Ordway to Pueblo: 101 kms
Pueblo to Royal Gorge: 90 kms
Royal Gorge to Hartsel: 83 kms
Hartsel to Breckenridge: 69 kms
Total distance so far: 3885 kms
We celebrated Jack well into the night (about 8.3o pm in all truthfulness) and headed off to Pueblo which is, holy of holies, a reasonably big metropolis.
A pleasant ride was capped by a pretty nice town where we wandered around the historical district while giving Lexa and Alphie a tune up at the bike shop.
I loved the old railway station which although no longer in use had been kept in a style reminiscent of how things looked in the late 19th century.
Some of the signs that they had reproduced were incredible, if thankfully slightly dated.
We also had one of the least inspiring meals of the entire trip, which is actually saying something.
A slopper is a perfectly respectable hamburger and chips which for some reason best known to the town on Pueblo is drowned and made soggy by a chili gravy.
In all fairness it wasn’t as bad as the pissed on raw shark we ate in Iceland but it is well up there on the growing list of things we won’t be repeating.
The day after we left the group for the first time as the consensus was to take a rest day in Pueblo while we felt strong enough to take an extra stage on the bike and continue on to Royal Gorge for our period of leisure.
Why this unexpected departure I hear you asking?
(Well I don’t hear you asking for obvious reasons. But I am sure you are all on tenterhooks).
Well, Royal Gorge has some of the best white water rafting in the country and we were all up for being all adventury and putting our lives at risk.
On the bus down to the river we were told of all the possible dangerous scenarios that may become us and what to do if we crash into a rock and are rendered unconscious.
As usual the end product wasn’t as scary as was painted up although there were hairy moments and a lot of waves smashing into my by now rather weather beaten (but still incredibly beautiful) face.
The gorge itself was its own adjective; gorgeous, with a clear blue sky, mountains all around and a small railway line running by one of its sides.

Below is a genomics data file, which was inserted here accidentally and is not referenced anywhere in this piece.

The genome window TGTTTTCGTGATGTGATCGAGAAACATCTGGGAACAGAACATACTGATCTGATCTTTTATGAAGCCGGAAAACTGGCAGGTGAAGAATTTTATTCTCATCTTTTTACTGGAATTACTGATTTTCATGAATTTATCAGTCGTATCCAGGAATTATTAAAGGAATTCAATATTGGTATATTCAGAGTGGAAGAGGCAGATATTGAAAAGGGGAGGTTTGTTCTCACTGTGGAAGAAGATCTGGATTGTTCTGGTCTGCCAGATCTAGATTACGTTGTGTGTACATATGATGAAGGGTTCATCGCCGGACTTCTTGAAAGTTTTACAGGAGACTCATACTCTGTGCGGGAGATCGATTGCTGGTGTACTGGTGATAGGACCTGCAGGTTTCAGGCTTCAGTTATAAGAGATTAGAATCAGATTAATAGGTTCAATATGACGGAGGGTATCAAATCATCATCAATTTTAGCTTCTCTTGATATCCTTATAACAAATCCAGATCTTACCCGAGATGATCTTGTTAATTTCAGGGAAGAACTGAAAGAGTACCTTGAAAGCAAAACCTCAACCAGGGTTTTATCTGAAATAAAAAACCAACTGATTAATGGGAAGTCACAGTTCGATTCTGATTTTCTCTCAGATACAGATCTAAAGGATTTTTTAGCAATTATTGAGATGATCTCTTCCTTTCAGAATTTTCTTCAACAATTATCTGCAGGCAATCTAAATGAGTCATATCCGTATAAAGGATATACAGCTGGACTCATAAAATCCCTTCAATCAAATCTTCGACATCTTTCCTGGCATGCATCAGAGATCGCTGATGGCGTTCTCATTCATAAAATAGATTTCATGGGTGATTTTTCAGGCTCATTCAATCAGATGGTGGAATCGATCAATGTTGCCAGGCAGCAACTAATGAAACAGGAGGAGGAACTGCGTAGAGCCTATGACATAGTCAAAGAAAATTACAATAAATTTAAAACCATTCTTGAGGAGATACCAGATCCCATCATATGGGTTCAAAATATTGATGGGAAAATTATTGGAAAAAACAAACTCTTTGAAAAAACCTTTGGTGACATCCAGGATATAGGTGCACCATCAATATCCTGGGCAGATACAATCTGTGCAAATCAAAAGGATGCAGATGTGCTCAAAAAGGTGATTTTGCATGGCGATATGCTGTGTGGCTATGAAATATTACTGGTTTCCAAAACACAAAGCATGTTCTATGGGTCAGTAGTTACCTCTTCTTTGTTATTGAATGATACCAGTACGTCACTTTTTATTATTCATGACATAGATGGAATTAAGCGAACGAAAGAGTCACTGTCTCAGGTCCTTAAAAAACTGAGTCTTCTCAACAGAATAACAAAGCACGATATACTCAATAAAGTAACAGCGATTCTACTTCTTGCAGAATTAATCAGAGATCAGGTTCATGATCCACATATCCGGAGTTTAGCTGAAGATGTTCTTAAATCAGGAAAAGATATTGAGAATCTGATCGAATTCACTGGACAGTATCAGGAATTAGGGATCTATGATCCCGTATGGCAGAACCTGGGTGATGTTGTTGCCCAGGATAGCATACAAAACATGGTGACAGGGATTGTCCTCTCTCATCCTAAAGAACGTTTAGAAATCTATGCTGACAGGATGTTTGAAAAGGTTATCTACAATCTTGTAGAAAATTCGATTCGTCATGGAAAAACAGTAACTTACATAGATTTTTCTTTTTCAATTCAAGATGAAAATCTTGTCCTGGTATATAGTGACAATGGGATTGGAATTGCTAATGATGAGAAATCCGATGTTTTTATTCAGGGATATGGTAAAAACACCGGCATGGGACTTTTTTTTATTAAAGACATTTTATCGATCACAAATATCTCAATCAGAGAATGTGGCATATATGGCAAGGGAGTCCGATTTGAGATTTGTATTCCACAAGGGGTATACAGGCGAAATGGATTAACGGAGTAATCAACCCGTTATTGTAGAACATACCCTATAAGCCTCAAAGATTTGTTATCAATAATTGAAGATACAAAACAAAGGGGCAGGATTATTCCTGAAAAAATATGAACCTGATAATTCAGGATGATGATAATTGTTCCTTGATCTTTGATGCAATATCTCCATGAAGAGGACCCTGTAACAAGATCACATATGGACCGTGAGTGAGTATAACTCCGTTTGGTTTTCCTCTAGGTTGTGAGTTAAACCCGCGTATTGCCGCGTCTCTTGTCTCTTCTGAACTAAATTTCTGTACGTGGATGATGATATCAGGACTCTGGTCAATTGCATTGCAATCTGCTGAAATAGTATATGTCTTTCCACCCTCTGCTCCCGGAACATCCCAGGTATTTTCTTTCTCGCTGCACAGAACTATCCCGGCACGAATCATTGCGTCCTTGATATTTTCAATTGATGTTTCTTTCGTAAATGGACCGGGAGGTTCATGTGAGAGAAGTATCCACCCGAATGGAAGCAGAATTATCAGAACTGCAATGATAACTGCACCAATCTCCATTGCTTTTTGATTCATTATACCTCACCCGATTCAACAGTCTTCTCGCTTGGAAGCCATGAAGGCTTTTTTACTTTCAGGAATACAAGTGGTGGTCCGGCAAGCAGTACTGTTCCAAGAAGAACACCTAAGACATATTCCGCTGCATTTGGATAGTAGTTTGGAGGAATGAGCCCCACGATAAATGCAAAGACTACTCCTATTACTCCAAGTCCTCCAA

The story of the railway line incidentally is interesting in itself and although I can’t be arsed telling it now I will show you all a sign which grabs the gist of it.
Here we are fighting the rapids.
During the afternoon of our free day we cycled (boo hiss) the eight kilometres needed to reach the famous Royal Gorge bridge.
It turned out to be a tourist attraction par excellence.
By this I mean that the bridge itself was not built for the traditional reason of facilitating movement of humans, livestock and goods from point A to point B. Rather its sole aim was to be the highest ever bridge ever erected and through this become a way to suck money out of visitors.
For sure it is a great engineering accomplishment and even allowing for the extreme fear of heights that I suffer from, the views are genuinely stunning.
But it seems to me that a bridge should have more of a purpose than this. It may well be sour grapes but my spirits were lifted markedly when a quick google search told me that Royal Gorge was now only in 14th place in the highest bridge rankings.
Hartsel was our next port of call and it has become a favourite in my eyes for its prison alone.
Some individuals in the group have had the temerity to tell me that this might be a joke but I refuse to allow that seed to even start germinating in my brain.
The riding had been going steadily uphill since we left Pueblo, but steadily really is the operative word as it is to all intents and purposes is a case of very gradual climbing rather than the steeper slopes of the Appalachians or even Mallorca.
At times you are hardly even aware that you are going up even though the increasing thinness of the air tells you that you obviously are.
It has also become markedly more beautiful with the snow capped mountains of the Rockys giving a stunning backdrop as we pedal along.
This was the view at twilight from the barn in Hartsel where we were staying.
We kept climbing onwards and upwards the next day too. Our next port of call was to be Breckenridge which is a ski resort of the highest class with all the swankiness and ridiculous prices that that entails.
Ami will be telling you all about what we did when we were there in a later opus.
On the way there however we rode over the highest point of the whole tour, Hoosier Pass.
This means that we were a grand total of 3518 meters above sea level when this picture was taken and that from now on in, everything that awaits us is basically downhill.
My glass is nearly always half full. 🙂
Let’s be careful out there.